Preparedness Empowers You

It saves lives, property, and time.

Emergencies happen, often with little or no notice. By taking action beforehand you can be prepared for any emergency.

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Republic of the Philippines (April 18, 2009) A pediatric physician from Joint Special Operations Task Force Philippines feels the parotid glands of a child with mumps during a medical civic action program during Exercise Balikatan 2009 in Limpapa, Zamboanga. (U.S. Navy photo by Lieutenant Lara R. Bollinger/Released) 090418-N-9204B-001

Mumps is an acute viral illness caused by the mumps virus. While there are fewer than 300 cases in the United States each year, some cases can be extremely dangerous. Complications can cause inflammation of the brain and surrounding tissue, spinal cord, testicles, ovaries, and/or breasts, as well as spontaneous abortions and permanent deafness.

Transmission (Spread of the Disease)

  • Mumps is spread through direct contact with respiratory secretions or saliva.
  • While you may contract mumps year-round, it is a seasonal disease with peaks in late winter and early spring.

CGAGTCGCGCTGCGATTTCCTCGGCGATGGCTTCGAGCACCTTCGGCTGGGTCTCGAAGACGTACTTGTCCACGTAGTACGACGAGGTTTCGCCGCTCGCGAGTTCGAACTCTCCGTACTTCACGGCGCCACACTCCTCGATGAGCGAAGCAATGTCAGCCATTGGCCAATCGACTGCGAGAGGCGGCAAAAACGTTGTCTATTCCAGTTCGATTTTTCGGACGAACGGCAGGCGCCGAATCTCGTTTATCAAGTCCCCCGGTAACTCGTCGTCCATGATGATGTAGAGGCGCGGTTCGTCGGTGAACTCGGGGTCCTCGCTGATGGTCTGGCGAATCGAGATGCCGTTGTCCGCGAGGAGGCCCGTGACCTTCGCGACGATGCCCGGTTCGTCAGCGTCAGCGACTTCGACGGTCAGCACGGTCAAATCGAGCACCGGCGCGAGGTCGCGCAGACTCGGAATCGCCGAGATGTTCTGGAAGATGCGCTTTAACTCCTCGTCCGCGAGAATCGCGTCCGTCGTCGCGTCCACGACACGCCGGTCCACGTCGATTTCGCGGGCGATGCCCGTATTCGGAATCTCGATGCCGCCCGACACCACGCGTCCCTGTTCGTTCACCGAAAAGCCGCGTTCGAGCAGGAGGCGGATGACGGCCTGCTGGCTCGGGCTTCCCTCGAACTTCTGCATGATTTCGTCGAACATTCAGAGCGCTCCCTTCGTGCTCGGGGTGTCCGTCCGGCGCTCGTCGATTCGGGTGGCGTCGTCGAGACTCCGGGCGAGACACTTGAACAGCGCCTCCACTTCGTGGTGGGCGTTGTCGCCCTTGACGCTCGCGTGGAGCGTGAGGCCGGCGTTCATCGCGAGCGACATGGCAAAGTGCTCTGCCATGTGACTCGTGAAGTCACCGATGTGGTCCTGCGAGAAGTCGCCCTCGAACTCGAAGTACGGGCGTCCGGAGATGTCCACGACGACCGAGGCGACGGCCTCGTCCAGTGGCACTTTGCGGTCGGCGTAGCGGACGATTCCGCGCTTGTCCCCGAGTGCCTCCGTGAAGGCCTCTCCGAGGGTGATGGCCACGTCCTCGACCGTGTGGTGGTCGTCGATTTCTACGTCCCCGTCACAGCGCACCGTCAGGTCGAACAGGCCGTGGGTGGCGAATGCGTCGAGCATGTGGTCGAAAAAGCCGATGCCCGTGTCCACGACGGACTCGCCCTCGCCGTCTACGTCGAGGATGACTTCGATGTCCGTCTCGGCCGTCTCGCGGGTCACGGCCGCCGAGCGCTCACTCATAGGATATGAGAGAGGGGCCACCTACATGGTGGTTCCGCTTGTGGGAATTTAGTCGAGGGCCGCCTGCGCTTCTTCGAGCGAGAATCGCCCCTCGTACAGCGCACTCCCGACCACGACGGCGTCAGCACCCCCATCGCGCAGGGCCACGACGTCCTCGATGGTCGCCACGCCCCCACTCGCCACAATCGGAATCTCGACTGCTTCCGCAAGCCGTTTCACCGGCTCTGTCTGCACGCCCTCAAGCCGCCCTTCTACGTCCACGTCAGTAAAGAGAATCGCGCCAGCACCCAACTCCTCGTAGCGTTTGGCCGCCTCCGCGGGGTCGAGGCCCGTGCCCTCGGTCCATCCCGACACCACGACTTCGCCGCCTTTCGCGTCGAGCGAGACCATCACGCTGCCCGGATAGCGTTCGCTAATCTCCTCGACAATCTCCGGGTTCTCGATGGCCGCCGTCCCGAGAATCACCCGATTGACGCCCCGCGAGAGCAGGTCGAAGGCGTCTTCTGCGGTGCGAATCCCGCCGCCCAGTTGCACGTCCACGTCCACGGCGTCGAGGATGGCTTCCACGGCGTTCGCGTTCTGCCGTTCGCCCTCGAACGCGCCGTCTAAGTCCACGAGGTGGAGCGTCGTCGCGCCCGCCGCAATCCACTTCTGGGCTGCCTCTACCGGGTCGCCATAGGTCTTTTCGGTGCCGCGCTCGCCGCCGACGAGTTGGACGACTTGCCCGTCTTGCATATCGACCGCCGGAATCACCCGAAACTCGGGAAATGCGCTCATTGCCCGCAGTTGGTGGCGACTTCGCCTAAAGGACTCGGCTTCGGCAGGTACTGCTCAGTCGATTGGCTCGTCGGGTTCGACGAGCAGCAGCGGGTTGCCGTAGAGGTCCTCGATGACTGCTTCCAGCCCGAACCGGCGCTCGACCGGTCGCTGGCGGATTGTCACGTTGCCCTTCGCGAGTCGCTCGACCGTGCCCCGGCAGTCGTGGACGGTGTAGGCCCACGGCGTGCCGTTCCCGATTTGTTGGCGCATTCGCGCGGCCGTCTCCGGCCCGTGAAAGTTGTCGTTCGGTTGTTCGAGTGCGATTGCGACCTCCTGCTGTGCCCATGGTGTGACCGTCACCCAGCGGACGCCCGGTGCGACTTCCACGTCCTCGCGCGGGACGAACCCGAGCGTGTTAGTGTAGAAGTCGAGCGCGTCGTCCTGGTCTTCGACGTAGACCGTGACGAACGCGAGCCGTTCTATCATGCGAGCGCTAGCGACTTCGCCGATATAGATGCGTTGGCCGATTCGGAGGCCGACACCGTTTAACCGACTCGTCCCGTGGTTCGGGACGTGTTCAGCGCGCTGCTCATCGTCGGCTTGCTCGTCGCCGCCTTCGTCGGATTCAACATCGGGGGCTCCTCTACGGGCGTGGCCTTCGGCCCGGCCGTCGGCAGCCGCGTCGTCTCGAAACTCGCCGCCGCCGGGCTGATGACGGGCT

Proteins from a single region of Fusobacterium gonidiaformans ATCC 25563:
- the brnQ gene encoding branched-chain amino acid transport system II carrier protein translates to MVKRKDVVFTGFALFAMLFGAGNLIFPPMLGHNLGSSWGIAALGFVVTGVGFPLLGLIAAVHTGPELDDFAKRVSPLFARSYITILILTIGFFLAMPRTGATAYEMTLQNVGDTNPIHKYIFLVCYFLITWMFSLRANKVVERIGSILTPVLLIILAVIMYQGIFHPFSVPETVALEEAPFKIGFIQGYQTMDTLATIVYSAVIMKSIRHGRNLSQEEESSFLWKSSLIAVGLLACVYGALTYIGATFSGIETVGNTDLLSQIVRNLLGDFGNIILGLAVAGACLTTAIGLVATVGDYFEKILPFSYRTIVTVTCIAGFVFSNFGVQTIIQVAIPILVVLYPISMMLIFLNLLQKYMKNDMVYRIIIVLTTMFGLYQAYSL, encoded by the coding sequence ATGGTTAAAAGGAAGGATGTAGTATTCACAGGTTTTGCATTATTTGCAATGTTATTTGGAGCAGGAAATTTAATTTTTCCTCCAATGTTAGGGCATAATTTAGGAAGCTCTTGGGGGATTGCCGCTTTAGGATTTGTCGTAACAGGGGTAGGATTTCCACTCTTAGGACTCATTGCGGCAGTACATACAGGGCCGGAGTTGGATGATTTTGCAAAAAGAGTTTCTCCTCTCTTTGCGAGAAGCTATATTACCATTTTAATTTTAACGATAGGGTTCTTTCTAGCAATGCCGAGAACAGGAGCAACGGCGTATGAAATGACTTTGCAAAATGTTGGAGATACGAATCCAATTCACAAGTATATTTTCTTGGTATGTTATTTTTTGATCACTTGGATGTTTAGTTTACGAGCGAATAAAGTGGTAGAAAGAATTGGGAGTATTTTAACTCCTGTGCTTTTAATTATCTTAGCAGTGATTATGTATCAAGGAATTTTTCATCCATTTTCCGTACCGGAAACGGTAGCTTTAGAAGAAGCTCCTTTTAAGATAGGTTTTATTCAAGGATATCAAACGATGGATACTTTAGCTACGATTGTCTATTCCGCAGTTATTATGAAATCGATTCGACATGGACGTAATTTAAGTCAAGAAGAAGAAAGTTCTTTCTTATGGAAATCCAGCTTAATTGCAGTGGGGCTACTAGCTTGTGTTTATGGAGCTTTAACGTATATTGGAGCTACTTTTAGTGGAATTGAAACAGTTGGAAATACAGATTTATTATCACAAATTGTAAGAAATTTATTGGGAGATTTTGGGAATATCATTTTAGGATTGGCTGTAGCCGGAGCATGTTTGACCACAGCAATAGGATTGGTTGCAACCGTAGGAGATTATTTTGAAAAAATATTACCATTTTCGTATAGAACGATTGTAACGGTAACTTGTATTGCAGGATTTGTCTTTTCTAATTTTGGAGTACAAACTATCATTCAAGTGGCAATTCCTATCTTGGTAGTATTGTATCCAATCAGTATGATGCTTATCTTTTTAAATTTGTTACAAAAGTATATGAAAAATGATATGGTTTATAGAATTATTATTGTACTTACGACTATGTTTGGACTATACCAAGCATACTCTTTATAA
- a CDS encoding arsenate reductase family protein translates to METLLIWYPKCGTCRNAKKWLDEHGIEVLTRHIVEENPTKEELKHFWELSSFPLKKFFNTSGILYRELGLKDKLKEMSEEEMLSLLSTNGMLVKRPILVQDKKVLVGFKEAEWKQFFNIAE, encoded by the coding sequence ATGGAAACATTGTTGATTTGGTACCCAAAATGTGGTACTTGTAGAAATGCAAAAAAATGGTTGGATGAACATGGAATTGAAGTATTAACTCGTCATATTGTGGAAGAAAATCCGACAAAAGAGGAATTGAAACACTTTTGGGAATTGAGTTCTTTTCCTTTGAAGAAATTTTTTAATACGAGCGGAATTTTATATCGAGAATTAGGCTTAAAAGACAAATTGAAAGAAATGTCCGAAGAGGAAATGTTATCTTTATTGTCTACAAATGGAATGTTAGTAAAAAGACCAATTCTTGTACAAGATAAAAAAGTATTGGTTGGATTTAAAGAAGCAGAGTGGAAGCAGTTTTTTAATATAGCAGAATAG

• People infected with the virus are contagious three days before they begin showing symptoms and up to nine days after they begin showing symptoms.


  • The incubation time of the virus—the time between exposure and the onset of symptoms—is usually 16–18 days.
  • Mumps initially presents with flu-like symptoms, including headache, fever, fatigue, muscle aches, and a loss of appetite.
  • Painful swelling of the parotid salivary glands (located inside the cheek underneath the ears, near the jaw line) is the most prominent symptom of mumps, occurring in 30%–40% of cases.
  • Approximately 20% of those infected with mumps never show symptoms.

Treatment and Prevention

  • There is currently no specific treatment for mumps.
  • Experts recommend two doses of the measles, mumps, and rubella (MMR) vaccine to most effectively ensure immunization to the virus.
  • Vaccination should ideally be completed during childhood, but may be administered at any age.

Where to Find Additional Information


Be Ready Navy—Be informed before, during, and after an incident; make a written family emergency plan; and build an emergency supply kit good for at least three days.

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